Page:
I also have more minor critiques. For example, even though the authors share genuinely meaningful reflections about racial trauma, other references to justice issues come across as checklist-minded and shallow. At various times, the authors would interrupt a train of thought to start listing off a whole load of social ills, and I got very impatient with this. When one of them used the phrase “income inequality,” I gave up, rolled my eyes, and said, “You’re talking about greed and poverty. Income inequality would include my biologist friend making more money in her STEM field than I make at the library.” In most cases, I would overlook a sloppy buzzword like that without getting irritated, but so much of this seemed like posturing and virtue-signaling that it was hard for me to feel charitable about it.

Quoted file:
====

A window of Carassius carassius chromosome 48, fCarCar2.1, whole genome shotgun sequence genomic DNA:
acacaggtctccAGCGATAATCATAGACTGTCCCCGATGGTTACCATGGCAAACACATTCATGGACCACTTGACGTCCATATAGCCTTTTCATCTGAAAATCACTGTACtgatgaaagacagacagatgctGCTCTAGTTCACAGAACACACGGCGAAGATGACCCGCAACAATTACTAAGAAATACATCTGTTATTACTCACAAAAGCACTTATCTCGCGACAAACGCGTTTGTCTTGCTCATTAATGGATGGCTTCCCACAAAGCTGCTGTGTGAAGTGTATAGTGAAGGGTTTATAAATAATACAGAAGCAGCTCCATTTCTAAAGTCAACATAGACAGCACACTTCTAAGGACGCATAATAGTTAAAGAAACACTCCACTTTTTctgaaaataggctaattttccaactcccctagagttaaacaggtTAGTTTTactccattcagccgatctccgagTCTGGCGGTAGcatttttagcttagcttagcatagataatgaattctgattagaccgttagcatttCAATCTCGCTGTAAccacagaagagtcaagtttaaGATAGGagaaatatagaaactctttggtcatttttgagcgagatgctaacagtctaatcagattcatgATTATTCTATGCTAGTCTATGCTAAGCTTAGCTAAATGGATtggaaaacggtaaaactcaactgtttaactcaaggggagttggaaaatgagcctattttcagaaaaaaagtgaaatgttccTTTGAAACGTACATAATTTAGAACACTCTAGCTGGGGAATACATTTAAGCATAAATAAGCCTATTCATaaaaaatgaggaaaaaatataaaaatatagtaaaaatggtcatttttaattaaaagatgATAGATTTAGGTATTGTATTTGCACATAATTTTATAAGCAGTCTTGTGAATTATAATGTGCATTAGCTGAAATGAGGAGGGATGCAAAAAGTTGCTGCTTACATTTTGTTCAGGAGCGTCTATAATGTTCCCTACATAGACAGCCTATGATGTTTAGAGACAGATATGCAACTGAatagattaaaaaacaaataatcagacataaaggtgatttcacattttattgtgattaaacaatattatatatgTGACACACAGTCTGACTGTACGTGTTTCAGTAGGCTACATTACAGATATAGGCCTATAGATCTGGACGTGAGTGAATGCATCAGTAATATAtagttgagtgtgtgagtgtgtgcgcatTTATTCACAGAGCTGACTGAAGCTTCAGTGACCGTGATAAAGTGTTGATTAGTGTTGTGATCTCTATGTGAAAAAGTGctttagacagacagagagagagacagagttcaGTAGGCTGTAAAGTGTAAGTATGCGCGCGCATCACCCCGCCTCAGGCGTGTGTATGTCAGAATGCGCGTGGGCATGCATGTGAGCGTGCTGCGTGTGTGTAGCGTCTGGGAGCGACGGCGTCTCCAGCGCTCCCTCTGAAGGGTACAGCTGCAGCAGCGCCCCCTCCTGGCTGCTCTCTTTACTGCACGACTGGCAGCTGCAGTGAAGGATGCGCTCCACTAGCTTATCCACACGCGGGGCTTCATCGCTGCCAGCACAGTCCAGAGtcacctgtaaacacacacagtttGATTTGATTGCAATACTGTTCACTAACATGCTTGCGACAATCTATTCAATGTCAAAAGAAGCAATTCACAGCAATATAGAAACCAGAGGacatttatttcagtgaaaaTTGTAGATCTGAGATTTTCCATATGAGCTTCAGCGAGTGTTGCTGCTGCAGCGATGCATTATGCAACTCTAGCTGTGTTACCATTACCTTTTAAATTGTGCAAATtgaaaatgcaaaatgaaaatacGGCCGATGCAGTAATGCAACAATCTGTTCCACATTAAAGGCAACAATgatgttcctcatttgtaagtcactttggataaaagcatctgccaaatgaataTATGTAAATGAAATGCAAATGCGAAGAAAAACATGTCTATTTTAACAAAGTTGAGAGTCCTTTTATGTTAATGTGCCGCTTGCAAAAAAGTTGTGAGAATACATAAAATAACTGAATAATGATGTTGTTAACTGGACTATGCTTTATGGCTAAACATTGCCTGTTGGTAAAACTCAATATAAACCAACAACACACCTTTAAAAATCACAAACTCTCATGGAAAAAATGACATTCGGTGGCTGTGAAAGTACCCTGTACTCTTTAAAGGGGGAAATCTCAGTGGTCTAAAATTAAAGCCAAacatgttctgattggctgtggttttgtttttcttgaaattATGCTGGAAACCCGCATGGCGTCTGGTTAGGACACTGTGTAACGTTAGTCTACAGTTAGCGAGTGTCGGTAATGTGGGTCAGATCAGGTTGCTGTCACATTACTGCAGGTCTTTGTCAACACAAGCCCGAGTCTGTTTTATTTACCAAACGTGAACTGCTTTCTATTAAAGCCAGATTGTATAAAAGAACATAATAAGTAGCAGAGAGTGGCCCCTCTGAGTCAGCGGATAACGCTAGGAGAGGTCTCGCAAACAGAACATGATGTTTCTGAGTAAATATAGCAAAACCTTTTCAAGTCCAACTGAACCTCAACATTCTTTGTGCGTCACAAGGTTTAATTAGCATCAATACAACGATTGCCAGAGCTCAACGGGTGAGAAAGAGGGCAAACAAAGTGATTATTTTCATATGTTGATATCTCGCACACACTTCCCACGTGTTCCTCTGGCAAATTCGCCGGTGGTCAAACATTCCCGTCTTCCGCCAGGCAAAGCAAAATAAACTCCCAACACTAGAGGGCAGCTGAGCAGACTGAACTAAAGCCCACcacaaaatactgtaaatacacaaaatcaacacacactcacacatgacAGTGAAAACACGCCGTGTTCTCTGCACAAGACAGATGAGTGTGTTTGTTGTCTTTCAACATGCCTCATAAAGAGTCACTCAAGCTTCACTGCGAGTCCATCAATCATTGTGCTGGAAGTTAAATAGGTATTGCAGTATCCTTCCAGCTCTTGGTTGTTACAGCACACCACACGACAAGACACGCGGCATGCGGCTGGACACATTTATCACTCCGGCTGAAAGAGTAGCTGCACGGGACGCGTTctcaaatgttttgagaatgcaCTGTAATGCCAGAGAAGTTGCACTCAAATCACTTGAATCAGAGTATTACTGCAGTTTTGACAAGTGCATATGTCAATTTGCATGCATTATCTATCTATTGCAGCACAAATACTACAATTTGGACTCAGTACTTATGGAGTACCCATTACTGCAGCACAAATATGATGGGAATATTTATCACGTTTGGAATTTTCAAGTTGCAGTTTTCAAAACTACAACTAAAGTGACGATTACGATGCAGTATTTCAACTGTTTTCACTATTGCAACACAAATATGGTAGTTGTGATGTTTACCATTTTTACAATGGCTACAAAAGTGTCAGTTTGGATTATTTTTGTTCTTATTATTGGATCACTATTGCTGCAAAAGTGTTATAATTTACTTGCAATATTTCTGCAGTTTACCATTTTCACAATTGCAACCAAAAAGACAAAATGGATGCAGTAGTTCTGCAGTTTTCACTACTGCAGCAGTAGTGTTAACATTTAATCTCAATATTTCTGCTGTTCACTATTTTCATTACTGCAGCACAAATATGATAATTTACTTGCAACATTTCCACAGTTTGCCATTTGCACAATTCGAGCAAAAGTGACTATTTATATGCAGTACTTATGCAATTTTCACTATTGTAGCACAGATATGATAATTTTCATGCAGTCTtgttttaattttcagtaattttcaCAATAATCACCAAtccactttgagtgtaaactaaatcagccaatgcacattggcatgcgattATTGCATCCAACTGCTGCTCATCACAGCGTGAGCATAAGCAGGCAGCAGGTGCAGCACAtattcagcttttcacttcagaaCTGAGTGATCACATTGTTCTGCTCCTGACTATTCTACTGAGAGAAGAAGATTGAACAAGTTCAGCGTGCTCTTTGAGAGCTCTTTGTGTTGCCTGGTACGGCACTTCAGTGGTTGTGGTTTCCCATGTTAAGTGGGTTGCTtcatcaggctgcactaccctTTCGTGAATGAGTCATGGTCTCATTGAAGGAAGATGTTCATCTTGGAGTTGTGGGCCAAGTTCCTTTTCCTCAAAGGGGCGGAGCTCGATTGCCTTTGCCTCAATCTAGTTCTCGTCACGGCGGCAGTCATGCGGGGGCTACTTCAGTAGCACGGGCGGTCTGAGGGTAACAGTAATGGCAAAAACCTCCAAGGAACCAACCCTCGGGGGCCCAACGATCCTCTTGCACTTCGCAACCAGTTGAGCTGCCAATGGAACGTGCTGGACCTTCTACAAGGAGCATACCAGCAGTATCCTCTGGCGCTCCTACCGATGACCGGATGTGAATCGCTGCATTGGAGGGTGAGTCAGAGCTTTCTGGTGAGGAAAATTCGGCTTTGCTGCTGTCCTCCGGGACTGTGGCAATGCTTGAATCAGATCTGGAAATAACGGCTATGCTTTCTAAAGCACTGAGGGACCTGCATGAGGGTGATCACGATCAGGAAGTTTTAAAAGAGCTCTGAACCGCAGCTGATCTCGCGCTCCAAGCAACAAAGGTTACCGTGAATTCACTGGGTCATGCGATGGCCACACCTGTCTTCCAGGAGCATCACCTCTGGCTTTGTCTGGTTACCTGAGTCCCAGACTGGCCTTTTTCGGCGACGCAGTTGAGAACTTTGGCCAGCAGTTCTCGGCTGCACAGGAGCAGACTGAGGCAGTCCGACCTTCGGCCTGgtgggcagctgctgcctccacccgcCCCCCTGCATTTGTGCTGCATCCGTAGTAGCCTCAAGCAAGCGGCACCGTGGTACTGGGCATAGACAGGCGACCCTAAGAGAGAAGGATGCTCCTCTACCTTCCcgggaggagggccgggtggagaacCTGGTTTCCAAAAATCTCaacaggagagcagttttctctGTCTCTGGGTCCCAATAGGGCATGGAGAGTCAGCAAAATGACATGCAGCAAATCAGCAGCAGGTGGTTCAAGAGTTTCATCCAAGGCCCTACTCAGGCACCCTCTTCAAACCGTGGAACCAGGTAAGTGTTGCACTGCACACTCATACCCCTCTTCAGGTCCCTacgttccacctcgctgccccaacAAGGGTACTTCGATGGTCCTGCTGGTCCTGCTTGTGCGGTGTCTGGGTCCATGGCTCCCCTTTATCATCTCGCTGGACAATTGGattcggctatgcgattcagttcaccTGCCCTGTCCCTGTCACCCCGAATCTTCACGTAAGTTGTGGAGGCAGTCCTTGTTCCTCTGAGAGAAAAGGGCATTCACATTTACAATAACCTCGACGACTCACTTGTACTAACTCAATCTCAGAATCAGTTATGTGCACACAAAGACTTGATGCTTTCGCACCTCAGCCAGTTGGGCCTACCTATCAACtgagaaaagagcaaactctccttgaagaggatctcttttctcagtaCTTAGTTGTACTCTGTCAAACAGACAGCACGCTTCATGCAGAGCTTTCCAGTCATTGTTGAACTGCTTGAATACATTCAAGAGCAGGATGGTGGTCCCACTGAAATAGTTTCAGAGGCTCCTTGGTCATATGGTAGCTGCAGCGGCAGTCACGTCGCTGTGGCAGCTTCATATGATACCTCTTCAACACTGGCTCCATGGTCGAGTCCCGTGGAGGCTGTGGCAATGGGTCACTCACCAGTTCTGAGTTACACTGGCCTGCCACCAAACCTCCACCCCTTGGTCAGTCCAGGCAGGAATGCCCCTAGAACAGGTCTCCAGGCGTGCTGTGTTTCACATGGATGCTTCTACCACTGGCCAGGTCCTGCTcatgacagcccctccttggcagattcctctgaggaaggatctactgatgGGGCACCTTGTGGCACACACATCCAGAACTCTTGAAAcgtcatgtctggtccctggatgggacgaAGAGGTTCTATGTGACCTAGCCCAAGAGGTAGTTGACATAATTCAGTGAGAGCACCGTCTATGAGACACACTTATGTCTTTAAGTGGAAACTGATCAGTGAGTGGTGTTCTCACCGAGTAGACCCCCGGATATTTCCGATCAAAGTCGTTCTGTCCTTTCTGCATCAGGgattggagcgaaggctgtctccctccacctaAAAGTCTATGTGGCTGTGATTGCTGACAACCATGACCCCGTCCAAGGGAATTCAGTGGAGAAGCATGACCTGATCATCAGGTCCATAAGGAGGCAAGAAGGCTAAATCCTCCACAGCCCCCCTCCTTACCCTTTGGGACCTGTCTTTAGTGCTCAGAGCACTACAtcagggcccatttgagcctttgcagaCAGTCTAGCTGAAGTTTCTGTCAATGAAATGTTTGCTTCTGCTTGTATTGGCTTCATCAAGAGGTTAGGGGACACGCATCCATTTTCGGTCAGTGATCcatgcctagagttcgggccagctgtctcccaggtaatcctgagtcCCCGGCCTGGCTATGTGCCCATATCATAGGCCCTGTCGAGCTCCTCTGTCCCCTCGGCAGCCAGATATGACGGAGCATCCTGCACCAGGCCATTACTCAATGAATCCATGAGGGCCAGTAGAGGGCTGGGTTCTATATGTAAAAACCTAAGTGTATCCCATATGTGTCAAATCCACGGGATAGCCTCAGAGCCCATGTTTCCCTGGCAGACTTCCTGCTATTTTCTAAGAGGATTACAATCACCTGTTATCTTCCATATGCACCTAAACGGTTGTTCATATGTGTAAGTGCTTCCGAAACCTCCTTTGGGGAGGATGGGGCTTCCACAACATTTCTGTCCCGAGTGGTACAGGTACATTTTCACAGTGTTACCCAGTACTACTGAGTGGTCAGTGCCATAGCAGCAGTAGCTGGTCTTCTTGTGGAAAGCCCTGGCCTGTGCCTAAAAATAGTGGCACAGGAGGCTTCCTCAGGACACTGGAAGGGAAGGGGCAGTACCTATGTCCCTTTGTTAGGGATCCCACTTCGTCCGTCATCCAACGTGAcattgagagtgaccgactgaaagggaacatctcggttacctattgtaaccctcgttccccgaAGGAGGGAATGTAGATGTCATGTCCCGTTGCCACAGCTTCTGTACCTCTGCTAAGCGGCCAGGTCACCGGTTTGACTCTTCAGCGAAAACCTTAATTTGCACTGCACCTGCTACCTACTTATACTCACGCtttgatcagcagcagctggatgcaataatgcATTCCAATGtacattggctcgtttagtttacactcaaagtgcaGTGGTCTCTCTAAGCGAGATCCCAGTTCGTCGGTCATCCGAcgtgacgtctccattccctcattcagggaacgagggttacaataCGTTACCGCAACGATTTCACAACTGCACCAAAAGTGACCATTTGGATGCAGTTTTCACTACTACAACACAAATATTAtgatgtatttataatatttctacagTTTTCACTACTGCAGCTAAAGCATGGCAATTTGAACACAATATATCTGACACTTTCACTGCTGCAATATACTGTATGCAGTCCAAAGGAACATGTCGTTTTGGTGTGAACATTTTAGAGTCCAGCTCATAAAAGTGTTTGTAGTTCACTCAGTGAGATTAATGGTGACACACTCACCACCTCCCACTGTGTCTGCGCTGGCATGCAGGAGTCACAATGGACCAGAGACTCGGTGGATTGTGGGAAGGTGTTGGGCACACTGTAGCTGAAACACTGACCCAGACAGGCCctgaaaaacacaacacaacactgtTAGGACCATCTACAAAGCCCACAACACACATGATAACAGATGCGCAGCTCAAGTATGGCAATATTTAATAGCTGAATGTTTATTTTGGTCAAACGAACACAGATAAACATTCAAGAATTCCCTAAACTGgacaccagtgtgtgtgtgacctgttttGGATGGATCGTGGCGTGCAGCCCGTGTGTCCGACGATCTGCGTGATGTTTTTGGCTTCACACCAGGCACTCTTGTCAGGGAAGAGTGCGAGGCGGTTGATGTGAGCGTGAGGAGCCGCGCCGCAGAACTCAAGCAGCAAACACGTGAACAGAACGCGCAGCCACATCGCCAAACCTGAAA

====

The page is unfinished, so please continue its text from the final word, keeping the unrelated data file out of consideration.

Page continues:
I personally found Redeeming Heartache very disappointing. The title and premise indicate a much broader focus and more general applications than the book offers, and much of the content was not relevant or helpful to me, especially when it delved into more esoteric forms of expression or Allender Center insider language that I wasn’t familiar with. I was also put off by Loerzel’s unwise storytelling about her son’s embarrassing moment, which greatly reduced her credibility in my eyes at the outset. Some people will find this book very helpful, and there are some deeply moving moments of storytelling and reflection, but there are so many better Christian books about trauma and suffering that I would not personally recommend this. This book is best for fans of the authors, and for people who are deeply invested in the Allender Center.